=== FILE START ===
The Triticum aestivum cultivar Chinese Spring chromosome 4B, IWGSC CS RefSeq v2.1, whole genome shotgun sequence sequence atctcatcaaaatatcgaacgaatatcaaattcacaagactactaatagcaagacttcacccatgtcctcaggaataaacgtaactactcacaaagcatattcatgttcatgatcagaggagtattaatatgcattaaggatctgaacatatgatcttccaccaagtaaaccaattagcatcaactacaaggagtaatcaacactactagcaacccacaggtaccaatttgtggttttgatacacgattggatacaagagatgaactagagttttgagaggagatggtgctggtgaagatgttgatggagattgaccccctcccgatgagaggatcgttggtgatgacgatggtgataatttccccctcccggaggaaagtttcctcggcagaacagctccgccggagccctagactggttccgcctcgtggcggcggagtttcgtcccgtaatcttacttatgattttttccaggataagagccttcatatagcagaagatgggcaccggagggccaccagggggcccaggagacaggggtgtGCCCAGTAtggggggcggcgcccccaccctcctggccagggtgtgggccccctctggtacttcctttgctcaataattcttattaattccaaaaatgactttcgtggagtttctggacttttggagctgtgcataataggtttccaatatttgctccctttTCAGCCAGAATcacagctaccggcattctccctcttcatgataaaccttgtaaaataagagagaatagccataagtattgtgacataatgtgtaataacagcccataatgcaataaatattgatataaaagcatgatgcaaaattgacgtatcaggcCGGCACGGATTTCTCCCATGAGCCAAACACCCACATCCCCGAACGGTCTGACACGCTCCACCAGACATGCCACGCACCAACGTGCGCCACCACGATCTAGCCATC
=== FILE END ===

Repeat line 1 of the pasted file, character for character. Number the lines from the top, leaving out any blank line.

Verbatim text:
The Triticum aestivum cultivar Chinese Spring chromosome 4B, IWGSC CS RefSeq v2.1, whole genome shotgun sequence sequence atctcatcaaaatatcgaacgaatatcaaattcacaagactactaatagcaagacttcacccatgtcctcaggaataaacgtaactactcacaaagcatattcatgttcatgatcagaggagtattaatatgcattaaggatctgaacatatgatcttccaccaagtaaaccaattagcatcaactacaaggagtaatcaacactactagcaacccacaggtaccaatttgtggttttgatacacgattggatacaagagatgaactagagttttgagaggagatggtgctggtgaagatgttgatggagattgaccccctcccgatgagaggatcgttggtgatgacgatggtgataatttccccctcccggaggaaagtttcctcggcagaacagctccgccggagccctagactggttccgcctcgtggcggcggagtttcgtcccgtaatcttacttatgattttttccaggataagagccttcatatagcagaagatgggcaccggagggccaccagggggcccaggagacaggggtgtGCCCAGTAtggggggcggcgcccccaccctcctggccagggtgtgggccccctctggtacttcctttgctcaataattcttattaattccaaaaatgactttcgtggagtttctggacttttggagctgtgcataataggtttccaatatttgctccctttTCAGCCAGAATcacagctaccggcattctccctcttcatgataaaccttgtaaaataagagagaatagccataagtattgtgacataatgtgtaataacagcccataatgcaataaatattgatataaaagcatgatgcaaaattgacgtatcaggcCGGCACGGATTTCTCCCATGAGCCAAACACCCACATCCCCGAACGGTCTGACACGCTCCACCAGACATGCCACGCACCAACGTGCGCCACCACGATCTAGCCATC